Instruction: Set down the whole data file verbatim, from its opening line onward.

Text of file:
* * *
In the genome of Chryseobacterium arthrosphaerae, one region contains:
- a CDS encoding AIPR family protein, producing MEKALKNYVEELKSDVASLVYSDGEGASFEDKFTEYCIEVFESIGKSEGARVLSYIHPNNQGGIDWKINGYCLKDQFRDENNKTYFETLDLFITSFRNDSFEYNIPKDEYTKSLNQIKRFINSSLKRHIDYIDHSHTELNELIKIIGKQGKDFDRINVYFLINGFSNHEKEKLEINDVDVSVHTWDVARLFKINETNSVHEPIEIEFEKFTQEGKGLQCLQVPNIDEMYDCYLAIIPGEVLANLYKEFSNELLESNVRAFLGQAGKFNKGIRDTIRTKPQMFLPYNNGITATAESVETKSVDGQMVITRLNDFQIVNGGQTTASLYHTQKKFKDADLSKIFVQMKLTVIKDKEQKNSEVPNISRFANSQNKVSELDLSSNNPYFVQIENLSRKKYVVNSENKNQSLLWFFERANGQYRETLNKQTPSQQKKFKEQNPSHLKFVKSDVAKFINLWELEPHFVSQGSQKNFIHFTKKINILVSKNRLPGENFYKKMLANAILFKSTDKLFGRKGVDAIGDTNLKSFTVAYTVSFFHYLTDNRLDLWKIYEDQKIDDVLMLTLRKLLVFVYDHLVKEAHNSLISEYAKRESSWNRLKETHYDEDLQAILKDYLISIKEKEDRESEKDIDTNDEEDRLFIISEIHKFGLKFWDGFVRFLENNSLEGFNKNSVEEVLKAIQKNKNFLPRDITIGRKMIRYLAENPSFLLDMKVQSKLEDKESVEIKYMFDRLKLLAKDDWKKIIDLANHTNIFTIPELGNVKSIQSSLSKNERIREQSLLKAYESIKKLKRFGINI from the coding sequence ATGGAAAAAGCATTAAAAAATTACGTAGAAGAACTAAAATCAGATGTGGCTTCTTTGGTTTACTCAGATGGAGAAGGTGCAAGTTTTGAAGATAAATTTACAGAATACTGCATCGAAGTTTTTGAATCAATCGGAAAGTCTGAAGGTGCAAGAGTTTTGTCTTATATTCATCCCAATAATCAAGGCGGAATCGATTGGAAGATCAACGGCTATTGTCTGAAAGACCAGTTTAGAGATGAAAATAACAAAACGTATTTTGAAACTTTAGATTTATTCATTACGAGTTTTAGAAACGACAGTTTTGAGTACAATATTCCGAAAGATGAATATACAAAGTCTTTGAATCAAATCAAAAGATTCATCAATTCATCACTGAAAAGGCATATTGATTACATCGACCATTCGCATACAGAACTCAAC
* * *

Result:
In the genome of Chryseobacterium arthrosphaerae, one region contains:
- a CDS encoding AIPR family protein, producing MEKALKNYVEELKSDVASLVYSDGEGASFEDKFTEYCIEVFESIGKSEGARVLSYIHPNNQGGIDWKINGYCLKDQFRDENNKTYFETLDLFITSFRNDSFEYNIPKDEYTKSLNQIKRFINSSLKRHIDYIDHSHTELNELIKIIGKQGKDFDRINVYFLINGFSNHEKEKLEINDVDVSVHTWDVARLFKINETNSVHEPIEIEFEKFTQEGKGLQCLQVPNIDEMYDCYLAIIPGEVLANLYKEFSNELLESNVRAFLGQAGKFNKGIRDTIRTKPQMFLPYNNGITATAESVETKSVDGQMVITRLNDFQIVNGGQTTASLYHTQKKFKDADLSKIFVQMKLTVIKDKEQKNSEVPNISRFANSQNKVSELDLSSNNPYFVQIENLSRKKYVVNSENKNQSLLWFFERANGQYRETLNKQTPSQQKKFKEQNPSHLKFVKSDVAKFINLWELEPHFVSQGSQKNFIHFTKKINILVSKNRLPGENFYKKMLANAILFKSTDKLFGRKGVDAIGDTNLKSFTVAYTVSFFHYLTDNRLDLWKIYEDQKIDDVLMLTLRKLLVFVYDHLVKEAHNSLISEYAKRESSWNRLKETHYDEDLQAILKDYLISIKEKEDRESEKDIDTNDEEDRLFIISEIHKFGLKFWDGFVRFLENNSLEGFNKNSVEEVLKAIQKNKNFLPRDITIGRKMIRYLAENPSFLLDMKVQSKLEDKESVEIKYMFDRLKLLAKDDWKKIIDLANHTNIFTIPELGNVKSIQSSLSKNERIREQSLLKAYESIKKLKRFGINI from the coding sequence ATGGAAAAAGCATTAAAAAATTACGTAGAAGAACTAAAATCAGATGTGGCTTCTTTGGTTTACTCAGATGGAGAAGGTGCAAGTTTTGAAGATAAATTTACAGAATACTGCATCGAAGTTTTTGAATCAATCGGAAAGTCTGAAGGTGCAAGAGTTTTGTCTTATATTCATCCCAATAATCAAGGCGGAATCGATTGGAAGATCAACGGCTATTGTCTGAAAGACCAGTTTAGAGATGAAAATAACAAAACGTATTTTGAAACTTTAGATTTATTCATTACGAGTTTTAGAAACGACAGTTTTGAGTACAATATTCCGAAAGATGAATATACAAAGTCTTTGAATCAAATCAAAAGATTCATCAATTCATCACTGAAAAGGCATATTGATTACATCGACCATTCGCATACAGAACTCAAC